Lymph Node in Inflammation

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Introduction

Antigenic material is transported in phagocytes via the tissue lymphatics to the local lymph node. In the subcapsular sinusoids of the lymph node, antigens are exposed to the reticular cell macrophages. These macrophages form a meshwork around the subcapsular, cortical and medullary sinusoids and present the antigen to the appropriate lymphocyte population. This is to B-cells in the follicular centres and to T-cells in the parafollicular areas.

When stimulated by antigen presentation, the respective areas undergo an increase in size by hyperplasia. The lymphocytes produced, later leave the lymph node to seek out the source of the antigen in the damaged portion. Bacteria surviving the initial local inflammatory reaction also travel to the lymph node, either in macrophages or as a bacteraemia/septicaemia.

In the lymph node, many bacteria are trapped, degraded and killed, or exposed to antibody produced by plasma cells in the medullary area. The bacteria therefore set up an acute inflammatory response in the lymph node. If they are pyogenic, bacteria can produce abscessation in the lymph node, e. g. Strangles.

Strangles

An upper respiratory tract pathogen in the horse. Abscesses in the cervical lymph nodes burst to the exterior and abscesses in the retropharyngeal node burst into the pharynx . Infection is usually localised to the head and neck, but can spread to cause abscessation elsewhere in the body.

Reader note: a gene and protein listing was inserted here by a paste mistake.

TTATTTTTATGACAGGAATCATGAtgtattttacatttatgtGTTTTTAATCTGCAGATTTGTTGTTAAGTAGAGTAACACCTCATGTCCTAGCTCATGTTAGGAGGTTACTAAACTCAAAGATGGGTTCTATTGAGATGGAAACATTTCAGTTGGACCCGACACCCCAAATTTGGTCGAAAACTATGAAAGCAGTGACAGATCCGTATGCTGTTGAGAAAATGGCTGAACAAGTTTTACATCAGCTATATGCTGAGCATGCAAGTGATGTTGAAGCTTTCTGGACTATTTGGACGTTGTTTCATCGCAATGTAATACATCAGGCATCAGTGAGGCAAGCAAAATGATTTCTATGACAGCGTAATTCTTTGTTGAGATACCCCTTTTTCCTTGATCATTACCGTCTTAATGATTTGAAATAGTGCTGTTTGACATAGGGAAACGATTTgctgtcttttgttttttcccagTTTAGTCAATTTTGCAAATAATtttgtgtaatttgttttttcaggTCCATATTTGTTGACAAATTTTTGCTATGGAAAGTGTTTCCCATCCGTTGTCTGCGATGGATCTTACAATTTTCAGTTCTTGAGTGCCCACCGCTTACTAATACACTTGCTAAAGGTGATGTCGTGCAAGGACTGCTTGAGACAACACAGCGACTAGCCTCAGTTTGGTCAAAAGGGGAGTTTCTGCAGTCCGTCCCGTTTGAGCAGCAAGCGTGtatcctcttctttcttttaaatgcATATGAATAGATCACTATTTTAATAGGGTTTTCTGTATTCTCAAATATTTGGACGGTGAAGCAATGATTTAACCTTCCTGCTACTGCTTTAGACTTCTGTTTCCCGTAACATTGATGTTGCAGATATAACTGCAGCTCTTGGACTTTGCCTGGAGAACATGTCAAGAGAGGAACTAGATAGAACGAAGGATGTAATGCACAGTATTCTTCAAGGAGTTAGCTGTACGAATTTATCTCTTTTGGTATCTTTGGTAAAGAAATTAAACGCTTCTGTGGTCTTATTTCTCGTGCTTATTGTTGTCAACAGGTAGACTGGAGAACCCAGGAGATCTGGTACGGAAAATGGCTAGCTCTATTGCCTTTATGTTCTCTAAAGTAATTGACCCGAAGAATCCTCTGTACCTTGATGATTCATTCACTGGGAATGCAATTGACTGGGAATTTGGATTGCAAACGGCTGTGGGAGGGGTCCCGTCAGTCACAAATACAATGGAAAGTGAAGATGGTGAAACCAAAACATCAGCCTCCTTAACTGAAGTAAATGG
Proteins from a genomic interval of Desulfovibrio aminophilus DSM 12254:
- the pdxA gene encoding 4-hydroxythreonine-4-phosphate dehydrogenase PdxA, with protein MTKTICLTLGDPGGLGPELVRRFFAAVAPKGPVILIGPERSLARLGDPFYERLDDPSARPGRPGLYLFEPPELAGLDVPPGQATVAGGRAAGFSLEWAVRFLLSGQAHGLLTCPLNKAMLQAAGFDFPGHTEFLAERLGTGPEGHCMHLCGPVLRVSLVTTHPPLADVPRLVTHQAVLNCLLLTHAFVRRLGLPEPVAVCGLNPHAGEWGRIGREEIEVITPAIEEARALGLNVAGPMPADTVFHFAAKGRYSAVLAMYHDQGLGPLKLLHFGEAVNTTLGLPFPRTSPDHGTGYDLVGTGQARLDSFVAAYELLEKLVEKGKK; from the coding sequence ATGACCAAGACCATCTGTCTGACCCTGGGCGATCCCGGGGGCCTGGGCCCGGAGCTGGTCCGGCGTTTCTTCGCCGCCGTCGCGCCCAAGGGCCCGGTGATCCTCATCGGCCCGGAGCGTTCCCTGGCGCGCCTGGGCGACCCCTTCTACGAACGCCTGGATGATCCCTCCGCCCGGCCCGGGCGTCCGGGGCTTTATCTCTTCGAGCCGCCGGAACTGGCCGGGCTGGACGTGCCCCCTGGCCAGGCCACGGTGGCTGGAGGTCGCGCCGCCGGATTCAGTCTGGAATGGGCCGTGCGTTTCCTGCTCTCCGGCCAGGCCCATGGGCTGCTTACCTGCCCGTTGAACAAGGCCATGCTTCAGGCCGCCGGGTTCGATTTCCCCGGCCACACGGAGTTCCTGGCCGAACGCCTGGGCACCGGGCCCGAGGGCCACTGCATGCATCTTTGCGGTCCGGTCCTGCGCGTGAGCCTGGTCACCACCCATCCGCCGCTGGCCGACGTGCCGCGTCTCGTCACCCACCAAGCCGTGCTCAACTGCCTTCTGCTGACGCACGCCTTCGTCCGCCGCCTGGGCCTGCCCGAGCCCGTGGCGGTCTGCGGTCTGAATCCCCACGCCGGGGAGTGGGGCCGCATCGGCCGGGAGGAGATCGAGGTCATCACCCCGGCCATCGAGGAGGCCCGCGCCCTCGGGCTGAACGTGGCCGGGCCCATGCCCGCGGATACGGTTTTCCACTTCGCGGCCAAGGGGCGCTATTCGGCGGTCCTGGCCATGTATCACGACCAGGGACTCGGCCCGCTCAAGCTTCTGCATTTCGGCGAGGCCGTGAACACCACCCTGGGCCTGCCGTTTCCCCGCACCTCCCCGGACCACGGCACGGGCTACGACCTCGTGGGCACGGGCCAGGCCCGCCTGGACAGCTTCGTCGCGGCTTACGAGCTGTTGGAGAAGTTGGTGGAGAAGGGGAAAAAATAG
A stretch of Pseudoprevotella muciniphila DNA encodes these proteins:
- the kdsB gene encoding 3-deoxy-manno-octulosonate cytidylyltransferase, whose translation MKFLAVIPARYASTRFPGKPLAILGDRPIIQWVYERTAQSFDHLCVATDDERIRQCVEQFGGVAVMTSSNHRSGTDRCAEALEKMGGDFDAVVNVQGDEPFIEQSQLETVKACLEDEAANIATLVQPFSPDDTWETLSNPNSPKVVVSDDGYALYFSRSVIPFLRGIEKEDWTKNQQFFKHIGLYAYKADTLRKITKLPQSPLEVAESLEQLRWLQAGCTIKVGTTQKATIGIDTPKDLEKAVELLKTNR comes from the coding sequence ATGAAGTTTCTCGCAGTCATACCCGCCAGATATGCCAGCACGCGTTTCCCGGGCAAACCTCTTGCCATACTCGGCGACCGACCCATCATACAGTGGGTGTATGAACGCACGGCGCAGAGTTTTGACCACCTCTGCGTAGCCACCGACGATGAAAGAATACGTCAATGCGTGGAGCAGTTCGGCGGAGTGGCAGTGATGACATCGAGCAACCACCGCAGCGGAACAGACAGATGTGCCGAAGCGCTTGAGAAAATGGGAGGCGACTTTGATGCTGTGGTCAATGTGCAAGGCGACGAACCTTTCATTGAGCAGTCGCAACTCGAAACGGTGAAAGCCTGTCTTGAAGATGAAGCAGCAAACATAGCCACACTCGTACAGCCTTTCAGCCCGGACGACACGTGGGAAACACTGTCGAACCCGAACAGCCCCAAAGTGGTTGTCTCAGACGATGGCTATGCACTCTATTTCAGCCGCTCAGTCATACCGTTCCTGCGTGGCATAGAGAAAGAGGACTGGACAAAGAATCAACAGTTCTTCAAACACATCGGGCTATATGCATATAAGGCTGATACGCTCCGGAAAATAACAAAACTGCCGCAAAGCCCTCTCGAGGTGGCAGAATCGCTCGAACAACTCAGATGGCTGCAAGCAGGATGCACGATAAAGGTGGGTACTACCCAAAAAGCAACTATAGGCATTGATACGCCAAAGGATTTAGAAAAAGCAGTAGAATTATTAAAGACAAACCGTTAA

Bacteraemia

Bacteria may continue through the lymph nodes and circulate in the blood. These are then generally cleared from the blood by other organs containing phagocytes, e.g. the liver, spleen and lungs. There are, however, species differences in the ability to remove bacteria. In most species, the majority of clearance is carried out by the liver and spleen, however, in the pig, the lung removes 60-80% of such bacteria.


Septicaemia

Septicaemia is a condition where there are highly pathogenic bacteria circulating and rapidly multiplying in the blood. This is accompanied by severe signs of clinical illness, due to the liberation of bacterial toxins. These signs can include: high fever, rapid respiration, shock and can even result in the death of the animal.

Gross appearance

The lymph nodes, liver and spleen are very hyperaemic and swollen.

Histological appearance

The capillaries in tissues taken immediately after death show bacteria in their lumens.



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